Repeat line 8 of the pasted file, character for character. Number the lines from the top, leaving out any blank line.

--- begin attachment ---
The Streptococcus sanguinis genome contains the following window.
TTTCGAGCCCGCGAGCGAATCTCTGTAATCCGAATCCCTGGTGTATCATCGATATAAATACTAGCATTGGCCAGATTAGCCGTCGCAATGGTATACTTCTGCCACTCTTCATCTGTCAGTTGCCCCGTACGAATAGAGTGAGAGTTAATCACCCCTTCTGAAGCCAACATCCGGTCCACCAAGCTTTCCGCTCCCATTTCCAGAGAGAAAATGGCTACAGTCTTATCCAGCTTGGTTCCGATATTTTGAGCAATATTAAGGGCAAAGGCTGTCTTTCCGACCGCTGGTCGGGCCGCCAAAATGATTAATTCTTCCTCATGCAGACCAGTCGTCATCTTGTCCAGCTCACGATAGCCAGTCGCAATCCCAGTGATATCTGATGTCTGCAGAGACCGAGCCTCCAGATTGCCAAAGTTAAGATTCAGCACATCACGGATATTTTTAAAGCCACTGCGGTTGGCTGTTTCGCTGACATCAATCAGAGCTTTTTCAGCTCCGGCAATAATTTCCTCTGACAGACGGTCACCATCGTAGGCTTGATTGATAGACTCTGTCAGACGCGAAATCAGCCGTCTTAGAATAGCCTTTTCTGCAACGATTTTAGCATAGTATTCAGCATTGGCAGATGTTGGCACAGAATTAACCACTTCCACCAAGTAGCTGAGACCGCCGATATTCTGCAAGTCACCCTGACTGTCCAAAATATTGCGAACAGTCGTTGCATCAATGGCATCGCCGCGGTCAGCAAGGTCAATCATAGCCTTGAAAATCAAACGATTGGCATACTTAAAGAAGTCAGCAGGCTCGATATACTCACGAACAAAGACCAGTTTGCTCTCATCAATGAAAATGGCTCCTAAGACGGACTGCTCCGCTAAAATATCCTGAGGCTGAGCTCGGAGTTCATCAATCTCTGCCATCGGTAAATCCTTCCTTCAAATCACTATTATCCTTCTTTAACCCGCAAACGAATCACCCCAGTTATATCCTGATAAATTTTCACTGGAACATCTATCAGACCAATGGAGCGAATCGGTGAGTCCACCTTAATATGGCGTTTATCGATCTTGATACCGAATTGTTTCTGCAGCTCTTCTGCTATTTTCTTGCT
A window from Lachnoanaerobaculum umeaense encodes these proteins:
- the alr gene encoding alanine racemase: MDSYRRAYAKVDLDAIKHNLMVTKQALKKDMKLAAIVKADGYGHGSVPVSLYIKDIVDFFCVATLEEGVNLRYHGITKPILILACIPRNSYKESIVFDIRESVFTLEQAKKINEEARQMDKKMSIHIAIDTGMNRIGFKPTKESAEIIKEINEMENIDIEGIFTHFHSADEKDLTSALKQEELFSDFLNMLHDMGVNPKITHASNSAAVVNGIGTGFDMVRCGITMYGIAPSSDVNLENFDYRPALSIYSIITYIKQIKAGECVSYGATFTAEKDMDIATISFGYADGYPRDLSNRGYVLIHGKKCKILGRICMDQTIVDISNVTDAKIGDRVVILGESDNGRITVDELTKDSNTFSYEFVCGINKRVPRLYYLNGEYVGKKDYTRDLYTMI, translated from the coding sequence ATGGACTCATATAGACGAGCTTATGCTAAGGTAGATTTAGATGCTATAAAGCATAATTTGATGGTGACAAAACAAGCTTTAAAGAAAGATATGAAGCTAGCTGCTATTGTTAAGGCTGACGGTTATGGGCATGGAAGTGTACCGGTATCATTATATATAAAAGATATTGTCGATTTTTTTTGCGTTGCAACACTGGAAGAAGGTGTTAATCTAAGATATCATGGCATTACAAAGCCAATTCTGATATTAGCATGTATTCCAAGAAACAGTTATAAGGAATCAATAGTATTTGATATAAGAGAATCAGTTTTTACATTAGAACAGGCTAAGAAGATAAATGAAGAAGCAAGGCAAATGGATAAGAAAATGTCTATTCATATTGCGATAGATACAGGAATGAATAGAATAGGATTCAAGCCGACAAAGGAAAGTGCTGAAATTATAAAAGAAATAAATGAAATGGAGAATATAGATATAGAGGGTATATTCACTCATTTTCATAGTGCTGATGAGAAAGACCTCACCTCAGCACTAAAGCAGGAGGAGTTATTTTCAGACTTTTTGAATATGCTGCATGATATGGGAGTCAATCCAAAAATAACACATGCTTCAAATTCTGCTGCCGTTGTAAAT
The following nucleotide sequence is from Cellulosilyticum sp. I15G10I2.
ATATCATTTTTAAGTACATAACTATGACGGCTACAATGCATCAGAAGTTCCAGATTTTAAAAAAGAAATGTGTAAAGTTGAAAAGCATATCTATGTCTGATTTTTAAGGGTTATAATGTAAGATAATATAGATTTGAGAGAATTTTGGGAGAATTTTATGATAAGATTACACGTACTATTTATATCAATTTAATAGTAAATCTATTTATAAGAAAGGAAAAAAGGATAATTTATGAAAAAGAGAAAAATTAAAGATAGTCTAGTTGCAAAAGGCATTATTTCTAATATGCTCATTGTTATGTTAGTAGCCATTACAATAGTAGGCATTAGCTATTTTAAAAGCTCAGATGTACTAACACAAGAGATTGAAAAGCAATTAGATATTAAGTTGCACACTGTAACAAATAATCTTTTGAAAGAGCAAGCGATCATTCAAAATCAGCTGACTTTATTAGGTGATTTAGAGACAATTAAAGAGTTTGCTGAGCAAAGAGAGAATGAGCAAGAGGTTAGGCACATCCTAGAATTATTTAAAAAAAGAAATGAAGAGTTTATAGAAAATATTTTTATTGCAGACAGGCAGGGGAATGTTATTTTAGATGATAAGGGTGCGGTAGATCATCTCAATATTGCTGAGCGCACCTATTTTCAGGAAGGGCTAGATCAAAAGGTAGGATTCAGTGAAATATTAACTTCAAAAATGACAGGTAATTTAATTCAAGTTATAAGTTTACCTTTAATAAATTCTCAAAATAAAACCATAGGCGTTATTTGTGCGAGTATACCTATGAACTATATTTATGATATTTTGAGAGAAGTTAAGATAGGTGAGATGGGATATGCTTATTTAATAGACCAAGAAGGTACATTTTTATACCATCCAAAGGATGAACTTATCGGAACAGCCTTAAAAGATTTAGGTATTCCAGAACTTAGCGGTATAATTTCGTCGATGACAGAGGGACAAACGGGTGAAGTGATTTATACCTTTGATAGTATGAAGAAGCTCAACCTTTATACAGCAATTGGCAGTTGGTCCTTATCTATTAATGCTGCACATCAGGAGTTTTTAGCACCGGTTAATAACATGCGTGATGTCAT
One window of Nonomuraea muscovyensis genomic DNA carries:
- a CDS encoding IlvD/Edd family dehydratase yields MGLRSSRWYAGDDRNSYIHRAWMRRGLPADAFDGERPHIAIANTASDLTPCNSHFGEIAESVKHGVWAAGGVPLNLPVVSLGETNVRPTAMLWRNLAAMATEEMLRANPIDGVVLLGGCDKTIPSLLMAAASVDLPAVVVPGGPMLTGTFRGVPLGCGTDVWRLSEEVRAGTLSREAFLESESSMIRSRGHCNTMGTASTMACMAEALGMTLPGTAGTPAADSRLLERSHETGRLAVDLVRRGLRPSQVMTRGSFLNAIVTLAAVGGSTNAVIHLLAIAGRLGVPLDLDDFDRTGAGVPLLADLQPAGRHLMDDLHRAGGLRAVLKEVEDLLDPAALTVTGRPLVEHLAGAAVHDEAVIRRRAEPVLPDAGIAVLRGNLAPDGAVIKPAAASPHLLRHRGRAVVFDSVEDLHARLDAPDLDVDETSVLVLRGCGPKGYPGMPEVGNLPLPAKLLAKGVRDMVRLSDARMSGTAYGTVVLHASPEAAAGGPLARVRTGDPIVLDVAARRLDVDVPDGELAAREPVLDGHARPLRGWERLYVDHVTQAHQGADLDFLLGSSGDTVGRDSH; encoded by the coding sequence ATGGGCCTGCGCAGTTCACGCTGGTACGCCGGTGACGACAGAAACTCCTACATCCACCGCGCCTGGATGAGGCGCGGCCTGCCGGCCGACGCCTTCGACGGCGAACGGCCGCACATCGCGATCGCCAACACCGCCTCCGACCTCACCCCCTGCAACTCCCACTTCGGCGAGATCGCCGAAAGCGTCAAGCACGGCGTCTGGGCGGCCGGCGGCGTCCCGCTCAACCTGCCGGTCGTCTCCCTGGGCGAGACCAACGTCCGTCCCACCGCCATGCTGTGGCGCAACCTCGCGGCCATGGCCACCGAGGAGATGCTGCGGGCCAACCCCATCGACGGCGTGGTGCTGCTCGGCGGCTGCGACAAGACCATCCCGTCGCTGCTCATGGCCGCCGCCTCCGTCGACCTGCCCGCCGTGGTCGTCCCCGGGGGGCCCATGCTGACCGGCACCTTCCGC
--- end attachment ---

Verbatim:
- a CDS encoding IlvD/Edd family dehydratase yields MGLRSSRWYAGDDRNSYIHRAWMRRGLPADAFDGERPHIAIANTASDLTPCNSHFGEIAESVKHGVWAAGGVPLNLPVVSLGETNVRPTAMLWRNLAAMATEEMLRANPIDGVVLLGGCDKTIPSLLMAAASVDLPAVVVPGGPMLTGTFRGVPLGCGTDVWRLSEEVRAGTLSREAFLESESSMIRSRGHCNTMGTASTMACMAEALGMTLPGTAGTPAADSRLLERSHETGRLAVDLVRRGLRPSQVMTRGSFLNAIVTLAAVGGSTNAVIHLLAIAGRLGVPLDLDDFDRTGAGVPLLADLQPAGRHLMDDLHRAGGLRAVLKEVEDLLDPAALTVTGRPLVEHLAGAAVHDEAVIRRRAEPVLPDAGIAVLRGNLAPDGAVIKPAAASPHLLRHRGRAVVFDSVEDLHARLDAPDLDVDETSVLVLRGCGPKGYPGMPEVGNLPLPAKLLAKGVRDMVRLSDARMSGTAYGTVVLHASPEAAAGGPLARVRTGDPIVLDVAARRLDVDVPDGELAAREPVLDGHARPLRGWERLYVDHVTQAHQGADLDFLLGSSGDTVGRDSH; encoded by the coding sequence ATGGGCCTGCGCAGTTCACGCTGGTACGCCGGTGACGACAGAAACTCCTACATCCACCGCGCCTGGATGAGGCGCGGCCTGCCGGCCGACGCCTTCGACGGCGAACGGCCGCACATCGCGATCGCCAACACCGCCTCCGACCTCACCCCCTGCAACTCCCACTTCGGCGAGATCGCCGAAAGCGTCAAGCACGGCGTCTGGGCGGCCGGCGGCGTCCCGCTCAACCTGCCGGTCGTCTCCCTGGGCGAGACCAACGTCCGTCCCACCGCCATGCTGTGGCGCAACCTCGCGGCCATGGCCACCGAGGAGATGCTGCGGGCCAACCCCATCGACGGCGTGGTGCTGCTCGGCGGCTGCGACAAGACCATCCCGTCGCTGCTCATGGCCGCCGCCTCCGTCGACCTGCCCGCCGTGGTCGTCCCCGGGGGGCCCATGCTGACCGGCACCTTCCGC